Strumpette: In the Beginning

strumpette-logo21Who’s idea was this, anyway?

Turns out, it came from a group of PR practitioners sitting around in Chicago watching March Madness basketball. A few days later they unleashed their own form of madness, calling it “the naked journal of the public relations business,” Strumpette.

Hope you enjoy the first of 17 segments of our exclusive interview with Strumpette co-creator Brian Connolly — one each business day until we’re done. Not one of the clips runs more than 3 minutes, as we’re well aware of attention spans in social media!

We call it the Sledzik-Curran Social Media Project. You may call it anything you’d like.

Tomorrow – Creating the Beast: Background on Strumpette


21 Responses to Strumpette: In the Beginning

  1. Dino Baskovic says:

    I love it.

  2. Bill Sledzik says:

    Thanks Dino. You’re a long-time social media guy — and the person largely responsible for dragging me into the blogosphere. So let me ask you and others:

    Amanda’s anonymity rankled many in social media circles. How did it sit with you?

  3. marc meyer says:

    It never bothered me. Except when the attacks and there were many, not so many these days, got tiring, initially great, but eventually cheap. Amanda’s persona on twitter, much the same as it is on strumpette is the same, though I’m sensing that changing as well-choosing to contribute instead-though I’m curious as to whether the continuous bashing of mack collier is in jest or is there something more there? Again reverting back to the old Amanda and the cynic…

  4. Sabina Tucker says:


    I wil beleive that Strumpette is/was real and legitimate when Amanda Chapel appears on screen and show that she’s a real PR person.

  5. Bill Sledzik says:

    I see your point, Marc. The attacks could be cutting, but most often those under attack played along. Was it out of indignation or to drive blog traffic? I’m not sure.

    Point is, many chose to play Amanda’s game, and some benefited from it. I made this point in my defense of Strumpette: It was like WWF wrestling: It got ugly at times, be we all knew it wasn’t real. Those who wrestled Amanda knew what they were getting into. This is why the anonymity of her writers never bothered me.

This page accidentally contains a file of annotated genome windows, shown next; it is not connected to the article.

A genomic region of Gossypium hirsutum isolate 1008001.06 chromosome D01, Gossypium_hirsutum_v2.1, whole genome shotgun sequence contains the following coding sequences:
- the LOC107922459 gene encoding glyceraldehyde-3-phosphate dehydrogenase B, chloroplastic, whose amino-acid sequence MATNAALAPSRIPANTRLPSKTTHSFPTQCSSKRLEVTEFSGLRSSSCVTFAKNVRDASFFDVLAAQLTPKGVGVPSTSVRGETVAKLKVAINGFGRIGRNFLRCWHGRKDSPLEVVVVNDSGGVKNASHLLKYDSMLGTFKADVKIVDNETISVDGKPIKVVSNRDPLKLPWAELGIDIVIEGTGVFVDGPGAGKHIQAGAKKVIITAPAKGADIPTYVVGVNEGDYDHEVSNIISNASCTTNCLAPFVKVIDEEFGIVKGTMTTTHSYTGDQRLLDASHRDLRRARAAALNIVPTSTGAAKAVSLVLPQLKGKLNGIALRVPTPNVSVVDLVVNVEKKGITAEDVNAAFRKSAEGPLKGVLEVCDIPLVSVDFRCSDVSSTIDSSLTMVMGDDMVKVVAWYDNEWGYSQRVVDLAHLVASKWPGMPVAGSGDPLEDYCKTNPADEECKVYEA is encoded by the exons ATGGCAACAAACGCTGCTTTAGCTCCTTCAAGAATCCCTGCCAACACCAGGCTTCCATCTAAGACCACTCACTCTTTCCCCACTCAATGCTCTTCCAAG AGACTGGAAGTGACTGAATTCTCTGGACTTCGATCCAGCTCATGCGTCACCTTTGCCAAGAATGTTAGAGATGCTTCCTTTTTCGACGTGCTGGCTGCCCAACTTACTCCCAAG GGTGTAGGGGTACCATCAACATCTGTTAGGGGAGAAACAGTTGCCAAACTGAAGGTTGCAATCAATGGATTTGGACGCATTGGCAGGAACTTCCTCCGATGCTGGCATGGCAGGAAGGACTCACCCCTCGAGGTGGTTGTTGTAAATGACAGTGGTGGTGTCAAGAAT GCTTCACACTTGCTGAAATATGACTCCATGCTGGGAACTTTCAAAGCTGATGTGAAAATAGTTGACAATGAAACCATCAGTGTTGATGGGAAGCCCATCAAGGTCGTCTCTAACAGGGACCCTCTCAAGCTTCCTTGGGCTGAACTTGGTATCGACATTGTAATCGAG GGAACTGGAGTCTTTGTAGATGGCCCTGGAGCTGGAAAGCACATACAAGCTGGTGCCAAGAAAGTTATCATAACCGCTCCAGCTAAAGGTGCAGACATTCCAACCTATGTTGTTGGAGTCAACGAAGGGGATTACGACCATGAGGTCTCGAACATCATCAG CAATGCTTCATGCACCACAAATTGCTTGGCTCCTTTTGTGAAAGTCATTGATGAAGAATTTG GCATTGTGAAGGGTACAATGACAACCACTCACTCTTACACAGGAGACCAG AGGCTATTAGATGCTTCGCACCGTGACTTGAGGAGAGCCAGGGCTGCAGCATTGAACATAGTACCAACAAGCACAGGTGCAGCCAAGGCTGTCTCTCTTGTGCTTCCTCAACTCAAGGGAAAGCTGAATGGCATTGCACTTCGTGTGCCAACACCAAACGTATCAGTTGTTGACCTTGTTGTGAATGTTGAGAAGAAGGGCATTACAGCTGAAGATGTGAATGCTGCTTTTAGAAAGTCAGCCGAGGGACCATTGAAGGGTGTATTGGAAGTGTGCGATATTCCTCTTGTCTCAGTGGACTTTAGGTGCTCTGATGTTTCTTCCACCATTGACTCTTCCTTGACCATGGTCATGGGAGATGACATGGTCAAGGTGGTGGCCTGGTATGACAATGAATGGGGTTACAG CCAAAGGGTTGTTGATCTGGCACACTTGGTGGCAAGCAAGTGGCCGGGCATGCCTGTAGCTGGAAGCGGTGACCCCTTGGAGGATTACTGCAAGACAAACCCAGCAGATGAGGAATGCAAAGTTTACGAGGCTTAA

6. somesangs says:

    Dino took the words out of my mouth…love.

    All feelings aside, Strumpette brings valid, critical points to light … in her own special way. Anonymous or not, BC and his team brought a lot to the table others could learn from…others with twisted senses of humor who enjoy a good train wreck now and then.

    Looking forward to the next 16 installments. Maybe I’ll eat my words.

  7. Bill Sledzik says:

    Brian discusses a “trainwreck” in segment #10, Jan. 27. But I think he called it a “cluetrain.” Stay tuned.

  8. David Gilmartin says:


  9. Rob Jewell says:

    Strumpette added a spark and some humor to a profession that takes itself way too seriously. And your integration of tactics — blog posts, Twitter, Facebook, e-mail, most likely something else — really does provide a good look and case study for how you can reach an audience and tell a story these days.

  10. joel says:

    I think Strumpette had the courage to bring certain of the industry’s practices and ill advised moves to light. Like print media, public relations has been under assault from many fronts, and certain of our leaders have been reluctant to address these factors, choosing instead to seek shelter at PRSA conferences and in web site boilerplate no one reads. Many have been holding the industry back by failing to respond to criticisms (from the world at large, which Strumpette only mirrored), by continuing to do dumb things, and by not leading the industry into the 21st century.

    There were many of us who started professional PR blogs three or four years ago, and Strumpette set a standard for talking about substantive PR issues, not SEO or the real meaning of a Facebook poke.

    Brian and others involved with Strumpette are good friends of mine. I admire their intelligence, swift wit, high ethical standards, and willingness to describe the emperor’s clothes as they are. That is not to say that I support all of the attacks they launched or that I agree with all of their tactics, and I am damn glad I was never the recipient of some of their campaigns.

    As for the anonymity, how many times have you mentioned Strumpette and been told “She slept with her clients.” “She’s really a man.” “She’s Brian Connolly.” “She’s Margaret Thatcher.” (OK I have never heard the last one, but feel free to share.) The point is, Strumpette and Brian Connolly are masters of PR. What other PR blogger received so much attention and generated so much enduring buzz?

  11. Bill Sledzik says:

    Joel and Rob: Comments like yours, coming from 2 seasoned PR professionals make me think that maybe I haven’t lost my mind. Rest assured that Brian will touch on a number of key issues facing PR and social media in the days to come. Disclosure: Rob and I are friends and were formerly colleagues here at Kent State.

    And David, thanks for being concise. I’m sure you aren’t alone in your sentiments.

  12. Tom Murphy says:

    Bill, what an interesting project. I can imagine it will create a lot of interest online.

    Mmmm Strumpette, well I am a little conflicted.

    On the one hand we (PR people) sometimes take ourselves a little too seriously, so some balance is probably a good thing.